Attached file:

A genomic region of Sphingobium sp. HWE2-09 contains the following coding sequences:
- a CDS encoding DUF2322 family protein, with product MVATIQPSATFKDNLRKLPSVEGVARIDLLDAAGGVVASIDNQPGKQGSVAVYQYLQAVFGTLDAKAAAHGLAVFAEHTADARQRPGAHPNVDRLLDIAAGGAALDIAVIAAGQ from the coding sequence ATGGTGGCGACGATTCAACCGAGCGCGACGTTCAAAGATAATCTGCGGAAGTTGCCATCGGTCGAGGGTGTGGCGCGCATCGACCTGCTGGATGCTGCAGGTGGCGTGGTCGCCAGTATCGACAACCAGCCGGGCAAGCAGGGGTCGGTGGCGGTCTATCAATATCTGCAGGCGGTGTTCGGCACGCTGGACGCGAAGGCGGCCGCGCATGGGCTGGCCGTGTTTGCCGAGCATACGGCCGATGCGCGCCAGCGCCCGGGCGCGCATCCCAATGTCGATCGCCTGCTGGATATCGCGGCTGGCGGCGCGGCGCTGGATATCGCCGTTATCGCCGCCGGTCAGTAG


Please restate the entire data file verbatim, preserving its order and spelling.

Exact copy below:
A genomic region of Sphingobium sp. HWE2-09 contains the following coding sequences:
- a CDS encoding DUF2322 family protein, with product MVATIQPSATFKDNLRKLPSVEGVARIDLLDAAGGVVASIDNQPGKQGSVAVYQYLQAVFGTLDAKAAAHGLAVFAEHTADARQRPGAHPNVDRLLDIAAGGAALDIAVIAAGQ from the coding sequence ATGGTGGCGACGATTCAACCGAGCGCGACGTTCAAAGATAATCTGCGGAAGTTGCCATCGGTCGAGGGTGTGGCGCGCATCGACCTGCTGGATGCTGCAGGTGGCGTGGTCGCCAGTATCGACAACCAGCCGGGCAAGCAGGGGTCGGTGGCGGTCTATCAATATCTGCAGGCGGTGTTCGGCACGCTGGACGCGAAGGCGGCCGCGCATGGGCTGGCCGTGTTTGCCGAGCATACGGCCGATGCGCGCCAGCGCCCGGGCGCGCATCCCAATGTCGATCGCCTGCTGGATATCGCGGCTGGCGGCGCGGCGCTGGATATCGCCGTTATCGCCGCCGGTCAGTAG